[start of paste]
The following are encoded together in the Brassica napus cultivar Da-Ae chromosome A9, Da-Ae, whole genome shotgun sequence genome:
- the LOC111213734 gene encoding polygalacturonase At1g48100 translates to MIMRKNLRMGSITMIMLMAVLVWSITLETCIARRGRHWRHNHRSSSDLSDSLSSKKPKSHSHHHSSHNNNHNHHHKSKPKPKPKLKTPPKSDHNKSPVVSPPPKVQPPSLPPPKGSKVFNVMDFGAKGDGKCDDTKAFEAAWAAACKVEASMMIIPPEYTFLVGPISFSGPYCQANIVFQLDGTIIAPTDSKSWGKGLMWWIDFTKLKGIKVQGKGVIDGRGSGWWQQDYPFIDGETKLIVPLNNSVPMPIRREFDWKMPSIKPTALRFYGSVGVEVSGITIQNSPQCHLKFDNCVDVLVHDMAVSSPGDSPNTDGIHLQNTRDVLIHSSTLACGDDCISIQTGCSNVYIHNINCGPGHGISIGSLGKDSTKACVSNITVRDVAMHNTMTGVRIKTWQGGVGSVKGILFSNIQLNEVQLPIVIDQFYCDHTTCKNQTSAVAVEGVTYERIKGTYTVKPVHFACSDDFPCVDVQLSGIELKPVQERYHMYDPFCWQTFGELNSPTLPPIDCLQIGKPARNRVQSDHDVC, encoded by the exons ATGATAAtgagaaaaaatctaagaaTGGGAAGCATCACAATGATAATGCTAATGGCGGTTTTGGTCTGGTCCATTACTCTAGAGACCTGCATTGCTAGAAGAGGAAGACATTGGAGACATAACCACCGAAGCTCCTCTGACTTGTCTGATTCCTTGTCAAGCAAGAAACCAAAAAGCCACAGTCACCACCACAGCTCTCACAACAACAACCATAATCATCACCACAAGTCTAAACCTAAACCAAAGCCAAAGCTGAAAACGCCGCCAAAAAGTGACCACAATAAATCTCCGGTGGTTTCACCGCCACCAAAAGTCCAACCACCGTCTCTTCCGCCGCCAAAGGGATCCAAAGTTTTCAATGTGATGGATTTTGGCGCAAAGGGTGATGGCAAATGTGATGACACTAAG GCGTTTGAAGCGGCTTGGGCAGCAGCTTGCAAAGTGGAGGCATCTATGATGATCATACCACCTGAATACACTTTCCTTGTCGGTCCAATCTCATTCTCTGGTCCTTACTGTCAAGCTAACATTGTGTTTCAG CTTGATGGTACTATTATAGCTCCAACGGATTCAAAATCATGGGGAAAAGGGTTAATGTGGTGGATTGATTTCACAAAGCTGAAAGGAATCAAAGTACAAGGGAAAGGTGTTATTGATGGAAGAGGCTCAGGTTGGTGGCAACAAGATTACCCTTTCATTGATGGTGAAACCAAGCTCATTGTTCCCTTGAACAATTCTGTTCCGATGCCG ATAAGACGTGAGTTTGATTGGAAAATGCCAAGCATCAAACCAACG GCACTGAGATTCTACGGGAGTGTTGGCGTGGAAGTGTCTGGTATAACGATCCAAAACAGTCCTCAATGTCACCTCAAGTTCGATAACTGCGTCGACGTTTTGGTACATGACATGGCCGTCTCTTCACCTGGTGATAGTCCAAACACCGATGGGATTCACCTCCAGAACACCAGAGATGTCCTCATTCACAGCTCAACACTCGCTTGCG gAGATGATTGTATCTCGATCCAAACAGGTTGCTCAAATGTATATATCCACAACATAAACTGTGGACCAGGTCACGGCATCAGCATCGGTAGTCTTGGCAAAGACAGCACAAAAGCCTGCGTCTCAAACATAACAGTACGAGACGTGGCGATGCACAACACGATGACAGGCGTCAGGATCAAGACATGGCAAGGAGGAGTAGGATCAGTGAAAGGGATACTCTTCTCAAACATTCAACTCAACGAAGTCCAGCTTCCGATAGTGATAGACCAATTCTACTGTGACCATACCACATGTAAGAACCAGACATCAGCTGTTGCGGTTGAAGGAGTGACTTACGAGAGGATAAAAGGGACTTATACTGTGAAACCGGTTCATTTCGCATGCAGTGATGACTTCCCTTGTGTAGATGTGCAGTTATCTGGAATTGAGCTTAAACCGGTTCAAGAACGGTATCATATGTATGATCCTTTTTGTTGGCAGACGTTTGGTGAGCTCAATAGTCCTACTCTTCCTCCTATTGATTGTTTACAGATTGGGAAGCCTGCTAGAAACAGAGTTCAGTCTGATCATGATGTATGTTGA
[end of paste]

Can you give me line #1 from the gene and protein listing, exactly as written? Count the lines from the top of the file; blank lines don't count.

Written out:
The following are encoded together in the Brassica napus cultivar Da-Ae chromosome A9, Da-Ae, whole genome shotgun sequence genome: